I can say with certainty that I haven’t walked away from many winemaker interviews wanting to sign up for their wine club. I simply have too much wine sitting in my cellar at home. But the wines from Pure Cru, made by the ever popular and ever well-connected Napa Valley winemaker Mitch Cosentino, had that effect on me. They were like crack, but better for you. Pure Cru is Mitch’s “side” wine project, making about 3,000 cases per vintage to create a “small, hands-on entity where I could do it all myself again, like I did in the beginning.” The rather simple yet delicious premise is to grab fruit from his favorite vineyards throughout Napa Valley and northern California to craft small quantities of wine blends. Wines that the average consumer can afford too. How novel from a Napa winery.
Read more: Pure Cru = Pure pleasure from Napa and Mitch Cosentino
Kitchen sink wines can be a fascinating bunch. Winemakers tend to love making them since it engages their creative side, consumers love them since they’re generally less expensive and they have cool names that are great for grabbing you on the aisle. And then there’s usually a cool story behind the wine. Shannon Ridge, founded by Clay and Margarita Shannon, formerly sold their Lake County grapes to huge wineries like Trinchero and Kendall Jackson. But in 2008, they made a play to create their own, affordably-priced wine label. A virtually unknown grape region that grows outstanding Zinfandel, Cabernet Sauvignon and Sauvignon Blanc, Lake County lies only about an hour north of Napa County in California. But the fruit sells for almost obscenely low prices. So the Shannons can sell all their Lake County wines under $25 and have something left over to buy dinner.
Read more: Wine review: Shannon Ridge 2009 Wrangler Red Lake County
I think Merlot bashing has finally come to an end. Post Sideways, Pinot fever still continues but Merlot can rest easy now and get down to the business of wooing people again. So wineries like Napa Cellars — who continued to produce magnificently non-wimpy Merlots throughout the silly “hater” period– can bask in the kudos they deserve.
Read more: The little wine that could: Napa Cellars 2009 Merlot Napa Valley
Oberon’s winemaker Tony Coltrin grew up in Napa Valley, which makes him ideal to create a Cabernet Sauvignon crafted from many different vineyards around the area. He sources grapes from all over the valley, from the esteemed Howell Mountain wine district to Stag’s Leap (two seriously high dollar appellations) in order to find the best flavors for Oberon’s blend.
Read more: Wine review: Oberon 2009 Cabernet Sauvignon Napa Valley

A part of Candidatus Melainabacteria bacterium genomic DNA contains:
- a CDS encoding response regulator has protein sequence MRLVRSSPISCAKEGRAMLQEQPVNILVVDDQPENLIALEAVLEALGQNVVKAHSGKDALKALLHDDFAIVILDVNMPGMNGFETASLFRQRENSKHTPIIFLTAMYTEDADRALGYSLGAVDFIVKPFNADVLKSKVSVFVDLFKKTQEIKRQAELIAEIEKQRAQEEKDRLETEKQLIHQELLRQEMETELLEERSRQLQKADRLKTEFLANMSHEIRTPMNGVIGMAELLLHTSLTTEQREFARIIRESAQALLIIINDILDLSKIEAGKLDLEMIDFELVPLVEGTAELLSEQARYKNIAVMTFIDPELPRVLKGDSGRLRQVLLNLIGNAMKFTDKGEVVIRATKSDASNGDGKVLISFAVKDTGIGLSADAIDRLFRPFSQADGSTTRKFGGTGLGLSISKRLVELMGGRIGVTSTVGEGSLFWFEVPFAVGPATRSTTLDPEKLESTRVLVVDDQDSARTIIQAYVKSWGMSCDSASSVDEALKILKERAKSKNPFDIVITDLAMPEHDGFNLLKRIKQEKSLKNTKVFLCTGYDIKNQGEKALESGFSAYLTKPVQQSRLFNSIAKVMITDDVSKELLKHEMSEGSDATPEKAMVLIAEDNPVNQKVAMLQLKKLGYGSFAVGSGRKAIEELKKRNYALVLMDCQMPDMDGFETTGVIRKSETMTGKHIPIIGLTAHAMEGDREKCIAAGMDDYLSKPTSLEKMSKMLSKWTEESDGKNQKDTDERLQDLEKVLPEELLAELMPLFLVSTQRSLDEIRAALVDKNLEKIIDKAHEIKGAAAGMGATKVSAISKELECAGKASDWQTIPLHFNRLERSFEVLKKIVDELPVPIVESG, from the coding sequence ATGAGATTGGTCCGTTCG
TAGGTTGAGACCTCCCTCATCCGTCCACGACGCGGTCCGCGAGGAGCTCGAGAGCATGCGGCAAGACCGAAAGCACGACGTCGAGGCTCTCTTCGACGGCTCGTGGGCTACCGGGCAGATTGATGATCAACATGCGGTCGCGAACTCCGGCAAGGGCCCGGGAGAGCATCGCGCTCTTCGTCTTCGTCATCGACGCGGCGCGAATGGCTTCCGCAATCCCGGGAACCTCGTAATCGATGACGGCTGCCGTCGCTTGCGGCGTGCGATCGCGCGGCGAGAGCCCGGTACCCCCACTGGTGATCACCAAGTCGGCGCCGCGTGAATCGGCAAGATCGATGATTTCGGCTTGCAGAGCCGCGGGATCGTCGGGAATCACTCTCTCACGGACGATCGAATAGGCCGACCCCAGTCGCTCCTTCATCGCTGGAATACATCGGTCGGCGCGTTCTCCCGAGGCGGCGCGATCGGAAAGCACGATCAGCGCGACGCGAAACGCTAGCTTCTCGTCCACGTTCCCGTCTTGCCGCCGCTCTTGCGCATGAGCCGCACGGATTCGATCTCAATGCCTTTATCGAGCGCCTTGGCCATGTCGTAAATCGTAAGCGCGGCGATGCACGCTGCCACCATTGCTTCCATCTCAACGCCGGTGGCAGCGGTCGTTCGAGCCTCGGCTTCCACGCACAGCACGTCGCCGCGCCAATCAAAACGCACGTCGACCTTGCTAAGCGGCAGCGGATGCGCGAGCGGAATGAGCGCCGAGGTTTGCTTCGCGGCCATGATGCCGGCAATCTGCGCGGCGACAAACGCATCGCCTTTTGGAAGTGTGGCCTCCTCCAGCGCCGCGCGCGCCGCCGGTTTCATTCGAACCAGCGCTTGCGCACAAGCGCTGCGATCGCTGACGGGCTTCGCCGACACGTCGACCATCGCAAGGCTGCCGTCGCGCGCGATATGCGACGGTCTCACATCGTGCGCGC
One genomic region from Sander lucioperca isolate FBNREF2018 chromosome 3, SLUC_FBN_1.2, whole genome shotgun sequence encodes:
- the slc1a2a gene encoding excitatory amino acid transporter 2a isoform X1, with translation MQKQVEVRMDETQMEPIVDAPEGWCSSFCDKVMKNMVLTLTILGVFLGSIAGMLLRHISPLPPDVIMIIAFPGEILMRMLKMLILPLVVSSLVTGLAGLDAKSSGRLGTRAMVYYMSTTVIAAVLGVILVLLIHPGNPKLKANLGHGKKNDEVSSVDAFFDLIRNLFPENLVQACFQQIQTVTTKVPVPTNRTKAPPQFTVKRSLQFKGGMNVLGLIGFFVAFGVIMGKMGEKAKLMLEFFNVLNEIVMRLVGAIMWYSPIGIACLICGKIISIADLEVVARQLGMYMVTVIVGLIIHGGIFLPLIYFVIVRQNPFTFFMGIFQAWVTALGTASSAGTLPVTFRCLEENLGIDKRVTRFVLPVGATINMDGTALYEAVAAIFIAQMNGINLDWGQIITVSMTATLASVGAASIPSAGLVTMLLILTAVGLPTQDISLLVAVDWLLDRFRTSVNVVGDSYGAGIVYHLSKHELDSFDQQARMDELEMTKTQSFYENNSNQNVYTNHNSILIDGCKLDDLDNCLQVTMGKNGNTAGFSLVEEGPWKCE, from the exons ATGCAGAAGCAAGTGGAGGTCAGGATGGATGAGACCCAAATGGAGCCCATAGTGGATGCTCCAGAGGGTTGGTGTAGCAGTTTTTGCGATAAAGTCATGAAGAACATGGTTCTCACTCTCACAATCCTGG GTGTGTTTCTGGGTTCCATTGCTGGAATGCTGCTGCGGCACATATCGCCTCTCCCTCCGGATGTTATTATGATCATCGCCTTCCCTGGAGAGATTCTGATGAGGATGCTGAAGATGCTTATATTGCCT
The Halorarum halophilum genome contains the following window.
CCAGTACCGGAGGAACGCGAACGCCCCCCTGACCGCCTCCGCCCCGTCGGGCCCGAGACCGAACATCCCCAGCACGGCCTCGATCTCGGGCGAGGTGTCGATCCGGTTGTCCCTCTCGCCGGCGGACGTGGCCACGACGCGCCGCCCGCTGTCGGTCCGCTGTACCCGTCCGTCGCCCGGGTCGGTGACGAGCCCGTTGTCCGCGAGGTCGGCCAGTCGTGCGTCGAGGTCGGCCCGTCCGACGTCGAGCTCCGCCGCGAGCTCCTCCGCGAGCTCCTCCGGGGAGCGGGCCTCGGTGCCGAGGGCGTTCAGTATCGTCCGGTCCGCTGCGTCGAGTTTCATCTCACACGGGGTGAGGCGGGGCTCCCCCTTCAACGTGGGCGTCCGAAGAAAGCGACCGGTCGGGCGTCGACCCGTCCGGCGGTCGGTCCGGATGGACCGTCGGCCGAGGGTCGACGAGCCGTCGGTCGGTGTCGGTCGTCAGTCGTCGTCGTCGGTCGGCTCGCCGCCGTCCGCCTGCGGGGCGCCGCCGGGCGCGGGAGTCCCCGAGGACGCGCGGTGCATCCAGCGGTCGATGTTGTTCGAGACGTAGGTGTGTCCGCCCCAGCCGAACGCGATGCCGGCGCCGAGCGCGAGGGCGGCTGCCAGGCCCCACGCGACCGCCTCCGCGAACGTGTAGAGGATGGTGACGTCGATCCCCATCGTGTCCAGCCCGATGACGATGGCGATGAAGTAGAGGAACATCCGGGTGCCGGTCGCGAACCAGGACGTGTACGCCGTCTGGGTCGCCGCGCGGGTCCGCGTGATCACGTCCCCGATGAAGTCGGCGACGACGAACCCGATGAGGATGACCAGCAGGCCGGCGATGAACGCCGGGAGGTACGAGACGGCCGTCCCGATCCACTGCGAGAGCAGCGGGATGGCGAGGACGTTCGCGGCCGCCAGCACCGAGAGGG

Years ago, a sommelier friend of mine described Bogle wines as “mass-produced, and you can find them at [the grocery store], but for the money they’re the best damn grocery-store wine you can buy.” I still agree.
Read more: Good cheap red wine review: Bogle 2009 Cabernet Sauvignon California
Sexy, sultry, sensuous, luscious — ever wondered why these words are used to describe wine? Could it be that wine leads us down the road to romance? To desire? Wine certainly pairs with Valentine’s Day. But does romance have to rule the day on Valentine’s? What if this Hallmark holiday conjures up bitterness and resentment rather than romance? For the “singles” out there, it might be black and depressing. So I started wondering about how this day has become inextricably linked with romance.
Read more: Wines for Valentine’s Day: For romance, love or massacres?
I applaud the cojones that California winemakers are growing. Instead of blending in obscure red varietals that grow so extraordinarily well in this state (see Tempting Tempranillo), they slap grape names like Aglianico and Sangiovese on labels now. In a society that generally wine shops by comfort zone, that’s pretty daring. You may have heard of Sangiovese, the grape found in all Italian Chiantis, but Aglianico [ah LEE ahn EE co] is one of those sleeper grapes even most wine writers have to look up or study for the CSW exam. Aglianico is one of the world’s oldest wine grapes (think Romans swilling), originating in southern Italy’s Campania wine region near Naples. Amador County, with its dry, arid climate, mimics the weather in Campania so the fruit’s success there makes sense. That, and a slew of Italian settled there during the Gold Rush so the vines have been thriving there a while now.
Read more: Wine reviews: Terra d’Oro 2009 Barbera and Terra d’Oro 2008 Sangiovese Amador County
When people talk about “everyday” wine, I’ve sometimes wondered exactly what they mean. Is it a wine that goes with all sorts of food so it can be consumed without care? Is it a simple wine that that can appeal to many different palates? Or is it an inexpensive wine that you can afford to sip everyday? Family-owned by Sonoma County’s Sebastiani and Sons, Smoking Loon wants to be all that and more.
Read more: Affordable everyday Wine review: Smoking Loon 2009 Zinfandel California
When Chappellet Winery opened its doors in 1967, 32 wineries operated in Napa. Robert Mondavi – now owned by corporate wine company Constellation – was number 31. Today, over 400 wineries share the same valley. Early on in this recession, Chappellet began combating the sales spiral by concentrating on the customer — they lowered their prices. “We wanted people to feel the love,” said Cyril Chappellet, 2nd generation winemaker. But they also stayed true to their history. This 2008 Cabernet effort tastes like it.
Read more: Wine review: Chappellet 2008 Signature Cabernet Sauvignon Napa Valley